Three fundamental laws of classical physics. The first states that a body continues in a state of rest or uniform motion in a straight line unless it is acted on by an external force. The second states that the rate of change of momentum of a moving body is proportional to the force acting to produce the change. The third states that if one body exerts a force on another, there is an equal and opposite force (or reaction) exerted by the second body on the first.
- ‘The stunt draws upon a variety of physics theories including the conservation of angular momentum and Newton's laws of motion.’
- ‘For example, Isaac Newton's laws of motion state that a body moving through empty space with no forces acting on it will go on moving in the same way.’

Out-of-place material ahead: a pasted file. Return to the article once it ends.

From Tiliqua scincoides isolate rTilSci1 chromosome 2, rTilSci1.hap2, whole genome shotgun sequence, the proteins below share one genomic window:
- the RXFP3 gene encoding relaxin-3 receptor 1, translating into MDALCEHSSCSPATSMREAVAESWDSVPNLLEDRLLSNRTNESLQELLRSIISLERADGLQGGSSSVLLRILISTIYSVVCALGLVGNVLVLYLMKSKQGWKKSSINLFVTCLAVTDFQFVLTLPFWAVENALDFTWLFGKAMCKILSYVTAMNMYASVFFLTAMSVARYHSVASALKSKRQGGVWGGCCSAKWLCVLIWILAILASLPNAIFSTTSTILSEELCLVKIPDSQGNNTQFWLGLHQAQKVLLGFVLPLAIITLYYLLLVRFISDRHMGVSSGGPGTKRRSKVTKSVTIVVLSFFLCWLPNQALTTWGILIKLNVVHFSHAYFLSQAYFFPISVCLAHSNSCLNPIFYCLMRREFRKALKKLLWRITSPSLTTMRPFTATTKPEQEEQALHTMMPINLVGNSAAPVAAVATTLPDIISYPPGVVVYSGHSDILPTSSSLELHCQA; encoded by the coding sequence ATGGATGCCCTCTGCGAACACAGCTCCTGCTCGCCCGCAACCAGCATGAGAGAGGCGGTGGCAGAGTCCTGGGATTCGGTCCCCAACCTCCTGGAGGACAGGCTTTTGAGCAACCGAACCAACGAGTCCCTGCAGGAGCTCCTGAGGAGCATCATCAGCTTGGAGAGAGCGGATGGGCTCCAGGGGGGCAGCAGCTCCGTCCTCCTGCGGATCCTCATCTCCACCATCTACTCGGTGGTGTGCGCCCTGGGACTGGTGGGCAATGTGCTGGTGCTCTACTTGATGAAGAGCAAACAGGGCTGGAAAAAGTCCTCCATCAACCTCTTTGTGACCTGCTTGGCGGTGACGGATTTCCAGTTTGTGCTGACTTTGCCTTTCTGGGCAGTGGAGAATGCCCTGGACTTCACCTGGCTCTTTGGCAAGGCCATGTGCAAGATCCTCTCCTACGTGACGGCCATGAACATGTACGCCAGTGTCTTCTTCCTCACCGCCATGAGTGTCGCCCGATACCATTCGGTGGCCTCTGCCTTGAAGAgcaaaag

- ‘When we use Newton's laws of motion to predict how a body will move, we must specify its starting position and its starting velocity as initial conditions.’
- ‘Therefore, when an atom emits or absorbs a photon, its momentum changes in accordance with Newton's laws of motion.’
- ‘Kepler's laws led, in turn, to Newton's laws of motion, which laid the groundwork for modern physics and cosmology.’